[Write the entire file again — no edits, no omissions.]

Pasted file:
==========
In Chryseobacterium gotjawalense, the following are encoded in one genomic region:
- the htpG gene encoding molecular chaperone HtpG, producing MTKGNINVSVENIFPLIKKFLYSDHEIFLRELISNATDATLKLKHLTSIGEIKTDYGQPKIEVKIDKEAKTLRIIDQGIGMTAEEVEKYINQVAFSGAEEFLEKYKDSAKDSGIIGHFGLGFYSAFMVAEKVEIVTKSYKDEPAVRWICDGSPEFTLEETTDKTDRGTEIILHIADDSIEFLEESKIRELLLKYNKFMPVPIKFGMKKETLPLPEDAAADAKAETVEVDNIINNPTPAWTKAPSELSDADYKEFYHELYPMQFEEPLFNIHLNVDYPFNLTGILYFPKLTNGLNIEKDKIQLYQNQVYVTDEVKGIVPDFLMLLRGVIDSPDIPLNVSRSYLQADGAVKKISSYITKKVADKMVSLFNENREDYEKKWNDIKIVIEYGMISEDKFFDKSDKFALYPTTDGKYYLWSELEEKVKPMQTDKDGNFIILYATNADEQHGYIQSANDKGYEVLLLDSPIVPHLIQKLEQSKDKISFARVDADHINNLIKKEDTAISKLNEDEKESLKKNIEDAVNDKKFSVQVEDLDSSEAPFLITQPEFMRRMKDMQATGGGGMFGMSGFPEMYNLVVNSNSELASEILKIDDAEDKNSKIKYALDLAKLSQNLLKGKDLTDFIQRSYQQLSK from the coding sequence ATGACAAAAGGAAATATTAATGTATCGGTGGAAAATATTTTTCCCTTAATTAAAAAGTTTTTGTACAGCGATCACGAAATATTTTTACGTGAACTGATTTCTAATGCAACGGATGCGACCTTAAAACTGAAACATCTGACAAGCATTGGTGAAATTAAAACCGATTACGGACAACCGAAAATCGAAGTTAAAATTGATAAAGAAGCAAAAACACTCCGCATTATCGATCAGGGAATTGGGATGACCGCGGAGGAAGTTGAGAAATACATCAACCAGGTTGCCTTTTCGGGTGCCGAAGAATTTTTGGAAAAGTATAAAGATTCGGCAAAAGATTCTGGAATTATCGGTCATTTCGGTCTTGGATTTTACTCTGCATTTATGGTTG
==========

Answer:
In Chryseobacterium gotjawalense, the following are encoded in one genomic region:
- the htpG gene encoding molecular chaperone HtpG, producing MTKGNINVSVENIFPLIKKFLYSDHEIFLRELISNATDATLKLKHLTSIGEIKTDYGQPKIEVKIDKEAKTLRIIDQGIGMTAEEVEKYINQVAFSGAEEFLEKYKDSAKDSGIIGHFGLGFYSAFMVAEKVEIVTKSYKDEPAVRWICDGSPEFTLEETTDKTDRGTEIILHIADDSIEFLEESKIRELLLKYNKFMPVPIKFGMKKETLPLPEDAAADAKAETVEVDNIINNPTPAWTKAPSELSDADYKEFYHELYPMQFEEPLFNIHLNVDYPFNLTGILYFPKLTNGLNIEKDKIQLYQNQVYVTDEVKGIVPDFLMLLRGVIDSPDIPLNVSRSYLQADGAVKKISSYITKKVADKMVSLFNENREDYEKKWNDIKIVIEYGMISEDKFFDKSDKFALYPTTDGKYYLWSELEEKVKPMQTDKDGNFIILYATNADEQHGYIQSANDKGYEVLLLDSPIVPHLIQKLEQSKDKISFARVDADHINNLIKKEDTAISKLNEDEKESLKKNIEDAVNDKKFSVQVEDLDSSEAPFLITQPEFMRRMKDMQATGGGGMFGMSGFPEMYNLVVNSNSELASEILKIDDAEDKNSKIKYALDLAKLSQNLLKGKDLTDFIQRSYQQLSK from the coding sequence ATGACAAAAGGAAATATTAATGTATCGGTGGAAAATATTTTTCCCTTAATTAAAAAGTTTTTGTACAGCGATCACGAAATATTTTTACGTGAACTGATTTCTAATGCAACGGATGCGACCTTAAAACTGAAACATCTGACAAGCATTGGTGAAATTAAAACCGATTACGGACAACCGAAAATCGAAGTTAAAATTGATAAAGAAGCAAAAACACTCCGCATTATCGATCAGGGAATTGGGATGACCGCGGAGGAAGTTGAGAAATACATCAACCAGGTTGCCTTTTCGGGTGCCGAAGAATTTTTGGAAAAGTATAAAGATTCGGCAAAAGATTCTGGAATTATCGGTCATTTCGGTCTTGGATTTTACTCTGCATTTATGGTTG